The OASIS project “Open Access Single entry point for scale-up of Innovative Smart lightweight composite materials and components” offers access to pilot lines for the industrial production of nanoscale structures in unprocessed form, intermediate products with nanoscale features and nano-enabled products, as well as other complementary technical and non-technical services. These modular services will be provided to companies, particularly to SMEs, to gain access to unique facilities and knowledge without high capital investment.

As part of this European nano-based ecosystem, the Tecnalia pilot plant offers the production of continuous filtered films at scales suitable for industrial uptake and enables the manufacturing of buckypapers with widths up to 300 mm and lengths up to 100m.

The process enables the control of the BP thickness in the range of 10-200 microns and areal weights in the range of 30-200 g/m2. The material has a typical porosity of 45 - 60 %, and exhibits characteristic pore sizes of 2-6nm at the surface and 60nm in the sheet core. Through careful control of the thickness, porosity, pore size and areal weight it is possible to manufacture material with a range of thermal and electrical conductivities that can be tailored to a wide range of applications.

What are the industrial applications for "buckypapers"?

Recent activities at TECNALIA have focused on the creation of nano-enabled products (NEPs) based on carbon nanotubes (CNTs) for applications aimed primarily at composite structures for the transport sector. There is now an increasing demand for these products in other sectors such as energy, construction, water treatment and health.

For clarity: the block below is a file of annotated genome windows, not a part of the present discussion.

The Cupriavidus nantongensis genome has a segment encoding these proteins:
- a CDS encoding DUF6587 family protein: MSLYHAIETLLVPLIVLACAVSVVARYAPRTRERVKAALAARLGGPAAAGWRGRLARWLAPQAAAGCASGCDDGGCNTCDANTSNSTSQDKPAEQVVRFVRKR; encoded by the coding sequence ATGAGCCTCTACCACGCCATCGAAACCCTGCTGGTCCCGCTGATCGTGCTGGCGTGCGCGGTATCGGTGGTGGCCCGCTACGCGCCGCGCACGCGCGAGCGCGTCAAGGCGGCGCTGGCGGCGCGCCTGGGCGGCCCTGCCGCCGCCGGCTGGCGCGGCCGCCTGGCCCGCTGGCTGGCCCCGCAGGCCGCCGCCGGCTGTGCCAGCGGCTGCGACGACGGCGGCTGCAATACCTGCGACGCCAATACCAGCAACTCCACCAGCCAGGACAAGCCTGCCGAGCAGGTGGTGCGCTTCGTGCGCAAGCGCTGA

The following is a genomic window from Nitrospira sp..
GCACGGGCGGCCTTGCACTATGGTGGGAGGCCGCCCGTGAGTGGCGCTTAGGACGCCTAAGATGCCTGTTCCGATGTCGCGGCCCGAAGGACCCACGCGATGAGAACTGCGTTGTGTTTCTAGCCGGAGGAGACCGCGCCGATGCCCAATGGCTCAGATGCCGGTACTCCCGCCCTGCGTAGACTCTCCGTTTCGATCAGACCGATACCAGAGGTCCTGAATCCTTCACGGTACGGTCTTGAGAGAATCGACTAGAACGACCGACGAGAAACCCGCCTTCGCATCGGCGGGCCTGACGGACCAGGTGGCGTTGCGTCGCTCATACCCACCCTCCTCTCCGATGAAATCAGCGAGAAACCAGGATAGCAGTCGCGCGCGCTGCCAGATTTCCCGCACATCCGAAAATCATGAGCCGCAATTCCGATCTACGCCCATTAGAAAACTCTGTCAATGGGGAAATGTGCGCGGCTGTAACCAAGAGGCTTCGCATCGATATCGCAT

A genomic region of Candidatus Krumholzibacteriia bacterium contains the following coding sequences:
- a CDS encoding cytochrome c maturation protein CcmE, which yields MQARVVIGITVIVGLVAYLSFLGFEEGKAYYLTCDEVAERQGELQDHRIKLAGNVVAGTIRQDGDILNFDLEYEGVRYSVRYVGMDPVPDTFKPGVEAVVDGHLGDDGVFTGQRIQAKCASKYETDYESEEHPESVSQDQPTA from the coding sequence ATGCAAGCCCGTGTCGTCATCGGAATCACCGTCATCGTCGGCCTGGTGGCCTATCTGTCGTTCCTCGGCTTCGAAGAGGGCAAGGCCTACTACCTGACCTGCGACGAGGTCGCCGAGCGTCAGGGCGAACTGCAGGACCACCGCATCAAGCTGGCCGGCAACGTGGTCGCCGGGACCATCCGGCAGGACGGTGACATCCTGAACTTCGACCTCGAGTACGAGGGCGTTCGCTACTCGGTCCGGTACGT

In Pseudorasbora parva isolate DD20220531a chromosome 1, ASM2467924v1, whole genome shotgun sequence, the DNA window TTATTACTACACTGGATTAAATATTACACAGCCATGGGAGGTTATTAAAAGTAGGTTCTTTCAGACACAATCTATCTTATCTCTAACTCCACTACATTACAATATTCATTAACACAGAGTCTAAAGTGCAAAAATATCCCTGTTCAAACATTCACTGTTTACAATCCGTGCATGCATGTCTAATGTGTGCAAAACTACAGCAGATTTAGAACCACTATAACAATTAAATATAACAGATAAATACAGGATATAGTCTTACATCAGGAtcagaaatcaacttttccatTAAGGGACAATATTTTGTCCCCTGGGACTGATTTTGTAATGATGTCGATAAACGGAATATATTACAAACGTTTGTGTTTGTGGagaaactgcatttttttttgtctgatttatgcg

As a member of OASIS, TECNALIA is actively involved in the development of a wide range of industrial solutions based on the CNT buckypaper material for applications such as:

  • Enhanced electrical properties for composite aircraft (e.g. lightning strike protection)
  • Free standing electrode for flexible supercapacitor cells
  • Integrated lightweight composite heater element for public transport vehicles
  • Flexible heater blanket for the repair and curing of aeronautic composite structures
  • Integrated SHM sensor for heavy vehicle composite leaf springs
  • Flexible SHM sensor for rubber bearing pads for bridges
  • Anti-Icing/De-Icing layer for large composite structures (aircraft, wind turbines etc)
  • Buckypaper interlayer with 3D rGO cathode for more efficient Li-S batteries
  • Nanofiltration layer for water purification

TECNALIA will continue to generate ideas, identify new opportunities and work closely with companies to ensure that the advantages of these continuous CNT "buckypaper" sheets become known as the solution to problems across a wide range of industries.

Richard Seddon


Richard Seddon

BSc in Materials Science (Loughborough University, UK 1996) and PhD in Materials (Loughborough University, 2000). He is currently a Senior Technologist in the Multifunctional Materials Group of the Aerospace Division at TECNALIA and is responsible for the developemnt and the industrial scaling of the buckypaper pilot plant. He has recently been involved in several FP7 and H2020 projects (ADVITAC, ELECTRICAL, PLATFORM and OASIS) aimed at the development of composites and nanomaterials for applications in the aeronautical, transport, energy and construction sectors.
Author:Richard Seddon